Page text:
A year into my role at Jewish Care, I have just completed my third shift (to be truthful it was actually half a shift) in one of our 10 care homes for older people, something I made a commitment to doing as I prepared to take up the post. Despite working in the organisation for 23 years, there’s no substitute for joining colleagues who deliver services our community relies on.
This was not just a courtesy visit. It was a genuine attempt to work with our care staff, understand their challenges and help to inform how we are planning for the future.
I reported for duty at 7.45am, in time for the handover from night staff – most of our staff work 12-hour shifts.
This home is organised in households of 12 residents, so each household has its own kitchen, enabling the team to offer breakfast in a bespoke manner.
One might expect that early in the morning the team would be busy supporting residents to wake up and get dressed ready for the day. However, several residents wake early and the team had already ensured that they could start their day when they wish – a truly person-centred approach.
My job was to make tea and coffee and talk with residents. Amazingly, one had worked at Downing Street for a number of prime ministers and had fascinating stories to share. It reminded me that when we recruit and induct new colleagues, we talk about how residents in our homes are not just service users, not just receivers of care and support. They are people with rich and interesting histories who have much to continue to offer.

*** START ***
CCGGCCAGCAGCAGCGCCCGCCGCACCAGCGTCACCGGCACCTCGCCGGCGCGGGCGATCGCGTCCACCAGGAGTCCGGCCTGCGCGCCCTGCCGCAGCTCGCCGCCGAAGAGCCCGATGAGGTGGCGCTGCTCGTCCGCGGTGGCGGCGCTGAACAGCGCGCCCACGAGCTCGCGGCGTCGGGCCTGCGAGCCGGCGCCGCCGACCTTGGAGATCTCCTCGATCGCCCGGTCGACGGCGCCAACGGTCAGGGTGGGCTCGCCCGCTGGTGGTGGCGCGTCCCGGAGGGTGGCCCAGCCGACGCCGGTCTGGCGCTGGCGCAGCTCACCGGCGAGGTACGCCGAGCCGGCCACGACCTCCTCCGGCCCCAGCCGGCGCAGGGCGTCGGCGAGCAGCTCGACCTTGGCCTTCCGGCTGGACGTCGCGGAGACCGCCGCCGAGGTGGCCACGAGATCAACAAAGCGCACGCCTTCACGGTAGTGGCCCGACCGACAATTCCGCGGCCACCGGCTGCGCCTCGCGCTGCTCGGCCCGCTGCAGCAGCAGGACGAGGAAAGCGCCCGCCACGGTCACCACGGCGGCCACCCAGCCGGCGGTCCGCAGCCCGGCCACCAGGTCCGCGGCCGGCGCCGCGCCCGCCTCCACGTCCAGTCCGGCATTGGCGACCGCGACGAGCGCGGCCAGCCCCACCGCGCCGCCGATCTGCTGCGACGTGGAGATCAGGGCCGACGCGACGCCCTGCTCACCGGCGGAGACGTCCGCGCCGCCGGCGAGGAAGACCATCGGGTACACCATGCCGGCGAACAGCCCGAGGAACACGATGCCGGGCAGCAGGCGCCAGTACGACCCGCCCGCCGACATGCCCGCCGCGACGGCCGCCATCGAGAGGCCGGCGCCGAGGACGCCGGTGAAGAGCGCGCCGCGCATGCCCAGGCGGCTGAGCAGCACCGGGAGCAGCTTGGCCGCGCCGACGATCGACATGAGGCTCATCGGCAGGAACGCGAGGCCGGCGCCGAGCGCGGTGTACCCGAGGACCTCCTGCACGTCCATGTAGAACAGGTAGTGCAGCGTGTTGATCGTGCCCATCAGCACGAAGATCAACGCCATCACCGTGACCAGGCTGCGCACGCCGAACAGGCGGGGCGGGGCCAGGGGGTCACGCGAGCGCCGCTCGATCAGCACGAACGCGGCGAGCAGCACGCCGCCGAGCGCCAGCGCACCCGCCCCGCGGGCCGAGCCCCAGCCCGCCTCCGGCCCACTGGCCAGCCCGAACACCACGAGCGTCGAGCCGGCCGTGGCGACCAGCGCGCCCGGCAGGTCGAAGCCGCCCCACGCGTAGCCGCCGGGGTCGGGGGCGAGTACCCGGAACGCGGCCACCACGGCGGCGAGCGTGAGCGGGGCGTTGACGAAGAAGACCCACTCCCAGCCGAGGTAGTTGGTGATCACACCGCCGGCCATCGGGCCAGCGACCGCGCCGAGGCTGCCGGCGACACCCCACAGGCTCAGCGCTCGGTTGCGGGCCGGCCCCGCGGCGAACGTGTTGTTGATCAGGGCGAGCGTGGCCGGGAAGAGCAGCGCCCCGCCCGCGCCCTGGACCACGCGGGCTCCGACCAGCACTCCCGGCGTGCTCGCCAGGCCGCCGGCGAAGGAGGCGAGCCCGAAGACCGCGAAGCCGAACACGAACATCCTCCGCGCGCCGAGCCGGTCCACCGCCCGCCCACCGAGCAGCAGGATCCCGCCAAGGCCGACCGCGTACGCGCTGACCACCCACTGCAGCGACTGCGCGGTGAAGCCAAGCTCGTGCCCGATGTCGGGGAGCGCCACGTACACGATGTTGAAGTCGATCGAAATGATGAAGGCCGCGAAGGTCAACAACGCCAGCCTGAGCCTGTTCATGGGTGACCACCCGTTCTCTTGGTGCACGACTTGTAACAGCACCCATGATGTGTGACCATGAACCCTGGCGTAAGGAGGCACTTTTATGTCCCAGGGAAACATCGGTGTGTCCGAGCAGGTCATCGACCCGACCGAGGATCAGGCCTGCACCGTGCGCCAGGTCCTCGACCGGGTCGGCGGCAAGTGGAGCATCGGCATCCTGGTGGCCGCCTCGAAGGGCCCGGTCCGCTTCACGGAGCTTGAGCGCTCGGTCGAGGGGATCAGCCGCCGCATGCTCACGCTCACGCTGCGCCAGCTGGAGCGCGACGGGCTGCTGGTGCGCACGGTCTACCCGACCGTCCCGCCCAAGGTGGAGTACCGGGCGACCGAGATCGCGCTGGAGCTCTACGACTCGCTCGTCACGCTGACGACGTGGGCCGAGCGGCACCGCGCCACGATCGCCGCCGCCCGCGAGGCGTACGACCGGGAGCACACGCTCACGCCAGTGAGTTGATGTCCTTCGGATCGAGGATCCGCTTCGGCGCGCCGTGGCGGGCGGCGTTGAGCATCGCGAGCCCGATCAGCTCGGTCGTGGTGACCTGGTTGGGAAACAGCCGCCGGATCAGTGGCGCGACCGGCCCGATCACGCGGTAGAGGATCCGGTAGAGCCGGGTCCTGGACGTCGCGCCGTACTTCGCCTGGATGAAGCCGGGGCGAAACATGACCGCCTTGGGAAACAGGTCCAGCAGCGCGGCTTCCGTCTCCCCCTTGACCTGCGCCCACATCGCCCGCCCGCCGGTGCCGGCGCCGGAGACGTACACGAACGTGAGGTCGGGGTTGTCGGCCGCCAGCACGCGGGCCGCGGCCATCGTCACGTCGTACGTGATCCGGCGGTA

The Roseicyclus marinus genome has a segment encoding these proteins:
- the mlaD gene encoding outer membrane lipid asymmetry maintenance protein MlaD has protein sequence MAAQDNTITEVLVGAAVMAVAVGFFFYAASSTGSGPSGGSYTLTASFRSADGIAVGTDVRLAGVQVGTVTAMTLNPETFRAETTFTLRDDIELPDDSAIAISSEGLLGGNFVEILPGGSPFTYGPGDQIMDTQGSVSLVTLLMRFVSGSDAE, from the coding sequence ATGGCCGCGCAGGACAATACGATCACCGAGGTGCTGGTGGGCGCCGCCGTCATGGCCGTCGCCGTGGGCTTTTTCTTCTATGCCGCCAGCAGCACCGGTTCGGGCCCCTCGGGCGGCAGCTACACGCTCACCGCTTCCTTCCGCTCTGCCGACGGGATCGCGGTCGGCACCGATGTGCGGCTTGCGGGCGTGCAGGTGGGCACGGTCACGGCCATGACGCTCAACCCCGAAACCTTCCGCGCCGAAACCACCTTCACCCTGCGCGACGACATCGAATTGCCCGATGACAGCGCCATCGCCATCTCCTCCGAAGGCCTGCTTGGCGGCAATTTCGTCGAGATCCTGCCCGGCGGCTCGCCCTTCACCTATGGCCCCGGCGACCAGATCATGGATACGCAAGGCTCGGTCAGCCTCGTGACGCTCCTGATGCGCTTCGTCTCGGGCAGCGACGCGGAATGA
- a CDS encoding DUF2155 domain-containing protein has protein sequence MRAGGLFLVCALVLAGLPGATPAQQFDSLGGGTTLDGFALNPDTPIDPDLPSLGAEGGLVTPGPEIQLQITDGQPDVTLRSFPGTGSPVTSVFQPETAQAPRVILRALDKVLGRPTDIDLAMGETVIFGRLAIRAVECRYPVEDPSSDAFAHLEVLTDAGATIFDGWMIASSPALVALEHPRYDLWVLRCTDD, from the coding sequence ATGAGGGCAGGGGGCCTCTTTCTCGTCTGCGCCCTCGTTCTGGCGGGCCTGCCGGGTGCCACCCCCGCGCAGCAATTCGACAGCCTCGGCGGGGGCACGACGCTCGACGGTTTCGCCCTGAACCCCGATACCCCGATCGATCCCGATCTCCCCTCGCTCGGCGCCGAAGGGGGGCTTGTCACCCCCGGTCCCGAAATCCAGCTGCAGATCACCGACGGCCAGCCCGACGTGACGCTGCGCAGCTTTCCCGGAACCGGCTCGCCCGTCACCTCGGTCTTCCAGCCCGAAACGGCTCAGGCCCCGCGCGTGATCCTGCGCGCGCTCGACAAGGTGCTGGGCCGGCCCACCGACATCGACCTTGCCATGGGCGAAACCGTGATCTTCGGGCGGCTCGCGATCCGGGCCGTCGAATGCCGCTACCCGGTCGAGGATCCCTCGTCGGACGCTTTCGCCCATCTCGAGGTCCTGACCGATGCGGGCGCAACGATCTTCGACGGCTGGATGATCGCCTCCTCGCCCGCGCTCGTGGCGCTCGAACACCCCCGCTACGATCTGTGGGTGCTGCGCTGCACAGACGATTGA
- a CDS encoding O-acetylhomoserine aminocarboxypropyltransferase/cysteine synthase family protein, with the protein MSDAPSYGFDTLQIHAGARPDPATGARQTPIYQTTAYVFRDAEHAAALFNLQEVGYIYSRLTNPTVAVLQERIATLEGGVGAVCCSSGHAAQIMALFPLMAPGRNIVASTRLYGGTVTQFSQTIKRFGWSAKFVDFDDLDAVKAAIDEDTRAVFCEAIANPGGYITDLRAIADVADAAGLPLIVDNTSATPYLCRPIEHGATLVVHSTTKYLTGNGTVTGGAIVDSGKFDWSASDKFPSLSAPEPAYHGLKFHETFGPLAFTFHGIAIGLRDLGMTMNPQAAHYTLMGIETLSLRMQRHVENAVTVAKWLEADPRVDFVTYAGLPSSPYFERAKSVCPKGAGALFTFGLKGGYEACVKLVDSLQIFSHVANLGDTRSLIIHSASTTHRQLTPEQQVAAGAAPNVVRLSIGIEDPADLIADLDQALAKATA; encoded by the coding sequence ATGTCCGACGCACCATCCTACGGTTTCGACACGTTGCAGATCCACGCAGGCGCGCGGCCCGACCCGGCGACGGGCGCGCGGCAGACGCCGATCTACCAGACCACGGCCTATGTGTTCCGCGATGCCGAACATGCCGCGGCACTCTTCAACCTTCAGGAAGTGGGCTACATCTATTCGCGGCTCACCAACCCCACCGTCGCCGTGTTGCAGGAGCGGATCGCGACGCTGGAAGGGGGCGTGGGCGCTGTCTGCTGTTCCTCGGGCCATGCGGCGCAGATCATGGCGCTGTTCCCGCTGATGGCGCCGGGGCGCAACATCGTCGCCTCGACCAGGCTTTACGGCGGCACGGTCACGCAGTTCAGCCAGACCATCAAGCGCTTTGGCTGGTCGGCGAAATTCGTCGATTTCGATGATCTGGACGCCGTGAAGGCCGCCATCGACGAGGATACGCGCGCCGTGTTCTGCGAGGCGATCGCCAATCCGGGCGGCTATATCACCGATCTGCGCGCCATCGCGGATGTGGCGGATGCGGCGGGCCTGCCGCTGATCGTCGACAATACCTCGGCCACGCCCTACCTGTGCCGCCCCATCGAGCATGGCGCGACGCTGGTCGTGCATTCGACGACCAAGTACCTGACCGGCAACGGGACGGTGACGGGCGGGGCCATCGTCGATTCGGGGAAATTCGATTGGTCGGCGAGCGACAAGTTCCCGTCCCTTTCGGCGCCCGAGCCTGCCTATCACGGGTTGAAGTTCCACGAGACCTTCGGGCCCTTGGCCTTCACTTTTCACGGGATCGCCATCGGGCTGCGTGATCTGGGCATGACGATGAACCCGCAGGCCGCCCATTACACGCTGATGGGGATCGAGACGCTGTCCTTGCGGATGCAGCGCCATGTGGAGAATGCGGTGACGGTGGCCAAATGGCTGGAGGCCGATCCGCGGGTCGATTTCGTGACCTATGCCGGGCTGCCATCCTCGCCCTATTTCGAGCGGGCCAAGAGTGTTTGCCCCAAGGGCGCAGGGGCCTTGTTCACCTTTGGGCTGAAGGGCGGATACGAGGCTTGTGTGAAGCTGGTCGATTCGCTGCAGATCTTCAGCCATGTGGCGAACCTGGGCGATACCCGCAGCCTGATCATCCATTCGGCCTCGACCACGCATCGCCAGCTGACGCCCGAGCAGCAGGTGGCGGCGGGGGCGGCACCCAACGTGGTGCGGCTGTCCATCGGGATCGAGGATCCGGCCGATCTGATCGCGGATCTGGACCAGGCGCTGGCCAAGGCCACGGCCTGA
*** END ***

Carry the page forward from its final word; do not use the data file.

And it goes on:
Apart from seeing first-hand the amazing jobs our teams perform, I could see the benefit of our new electronic care planning system in action.
It is hugely challenging for our care teams who have a lot of detail to recall about each person and these systems really do ensure continuity of care.
I know this is just the beginning of the journey to utilise technology to support our work and it will be important to invest further as we plan for the future.
Breakfast seemed to glide into lunch – by which time I was already feeling exhausted. My day as a chief executive is often 12 hours long but pales into insignificance compared to the days of our teams, where the physical and emotional demands of caring are phenomenal.
Yet, despite feeling tired, I also felt an immense sense of pride in our staff, which was matched by the gratitude of the relatives I had the chance to talk to as well.
In a quirk of timing, we are about to launch our strategy for the next few years and I literally finished my (half) shift and went into a meeting reviewing our communications plan for the strategy.
It reminded me of the importance of taking a genuine inclusive approach to thinking about the future.
I have spent much of my first year talking to colleagues at the front line and their views are shaping mine and our organisation’s thinking.
Something that won’t change is our continued reliance on our community to support our work – be it with money or even joining our workforce, not to mention the thousands of volunteers who bring the Yiddishkeit to our work.
Maybe the next time I spend time on the front line, I’ll see you there too, supporting our dedicated teams who care for our spouses, parents, siblings and grandparents.